As the second most common cancer affecting women, cervical cancer constitutes a serious health concern. Cervical intraepithelial neoplasia (CIN) is a non-invasive epithelial abnormality associated with the human papillomavirus (HPV). CIN precedes the development of invasive cancer, usually over the course of many years. The World Health Organization grades CINs (CIN1, CIN2, CIN3) based on degree of irregularity and perceived cancer risk. Although 5–30% of CIN2 and CIN3 lesions give rise to cancer, 32-43% regress spontaneously. Yet nearly all patients with biopsy-confirmed CIN2 and 3 lesions undergo aggressive therapeutic intervention—diathermic cone excision—which carries serious side effects.
Recently, Uleberg et al. (2014) analyzed protein samples from CIN2 and 3 lesions with known outcomes for the purpose of identifying predictive biomarkers for regression or persistence. To do this, they imported one data set from their previous study2 using SELDI-TOF–MS (surface-enhanced laser desorption/ionization–time-of-flight mass spectrometry) peaks to profile extracted punch biopsy proteins, in order to distinguish between normal and abnormal tissue. For the current study, they highlighted 40 peaks meeting the present criteria. After applying a binary logistic regression model, one peak (m/z 6,034) emerged as a likely candidate, but when compared with a verified discriminatory peak, the candidate peak was insufficient to distinguish between regressive and persistent lesions.
The results gleaned from liquid chromatography–mass spectrometry (LC-MS) were more promising. For these data sets, the researchers acquired samples from 170 patients with abnormal pap smears who underwent cone excision 100–126 days after cone biopsy. They subjected these samples to high-performance LC-MS using a Dionex UltiMate 3000 Nano LC system coupled to an LTQ Orbitrap hybrid ion trap-Orbitrap mass spectrometer (Thermo Scientific), for the purpose of evaluating whether the detected proteins could differentiate between regressive and persistent CIN2 and 3 lesions. From these samples, under the direction of two pathologists, the research team selected a learning set containing 10 patients with CIN2 (5 regressive, 5 persistent) and 10 patients with CIN3 (5 regressive, 5 persistent). They completed a second validation study using another 20 samples with the same distribution to verify the prognostic value of the learning set. The researchers relied upon Proteome Discover software version 1.0 (Thermo Scientific) for data analysis.
Three statistical methods, all applied to the LC-MS data sets, returned the unanimous result: ZNF441, a KRAB-containing zinc finger protein whose precise function remains unclear, effectively distinguishes between regressive and persistent CIN2 and CIN3 lesions. Phospholipase D6 (PLD6), a protein associated with piRNAs, assisted with this discriminatory function. The researchers note that both of these proteins are known tumor growth repressors. Zinc finger proteins have been demonstrated to induce apoptosis and repress signal transduction genes necessary for carcinogenesis. Using the optimal thresholds, ZNF441 and PLD6 correctly classified all regressive and persistent lesions in the learning set. For the validation set, these proteins correctly classified 9 out of 10 regressive lesions and all persistent lesions.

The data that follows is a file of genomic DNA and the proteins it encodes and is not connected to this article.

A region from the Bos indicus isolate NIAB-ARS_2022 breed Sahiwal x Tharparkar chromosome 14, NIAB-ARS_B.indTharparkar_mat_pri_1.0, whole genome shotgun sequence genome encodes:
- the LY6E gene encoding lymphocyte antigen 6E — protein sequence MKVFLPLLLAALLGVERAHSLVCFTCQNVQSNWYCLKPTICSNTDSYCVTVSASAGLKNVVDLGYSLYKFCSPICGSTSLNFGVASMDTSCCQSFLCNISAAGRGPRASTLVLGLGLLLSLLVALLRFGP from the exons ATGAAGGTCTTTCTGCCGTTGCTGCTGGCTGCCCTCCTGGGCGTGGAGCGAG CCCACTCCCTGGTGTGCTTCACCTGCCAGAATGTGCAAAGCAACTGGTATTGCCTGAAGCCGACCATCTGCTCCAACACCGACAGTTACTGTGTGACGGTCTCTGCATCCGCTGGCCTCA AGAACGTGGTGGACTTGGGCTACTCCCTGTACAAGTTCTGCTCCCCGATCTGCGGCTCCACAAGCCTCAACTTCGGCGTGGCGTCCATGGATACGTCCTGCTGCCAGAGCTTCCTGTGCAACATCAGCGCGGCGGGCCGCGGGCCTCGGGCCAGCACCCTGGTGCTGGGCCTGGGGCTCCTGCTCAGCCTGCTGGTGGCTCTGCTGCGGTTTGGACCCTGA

Uleberg et al. posit that this finding is promising for two reasons: first, it furthers the understanding of the underlying biological mechanisms associated with regression in abnormal cervical lesions and, second, it offers robust candidate biomarkers that can predict regressive and persistent lesions. Ultimately, these biomarkers could assist clinicians in personalizing treatment options and in reducing overtreatment of CIN2 and CIN3 lesions that are likely to regress organically.
1. Uleberg, K.E., et al. (2014, June) “Prediction of Spontaneous Regression of Cervical Intraepithelial Neoplasia Lesions Grades 2 and 3 by Proteomic Analysis,” International Journal of Proteomics, doi: 10.1155/2014/129064.
2. Uleberg, K.E., et al. (2011) “A protein profile study to discriminate CIN lesions from normal cervical epithelium,” Cellular Oncology, 34(5) (pp. 443–50).
Post Author: Melissa J. Mayer. Melissa is a freelance writer who specializes in science journalism. She possesses passion for and experience in the fields of proteomics, cellular/molecular biology, microbiology, biochemistry, and immunology. Melissa is also bilingual (Spanish) and holds a teaching certificate with a biology endorsement.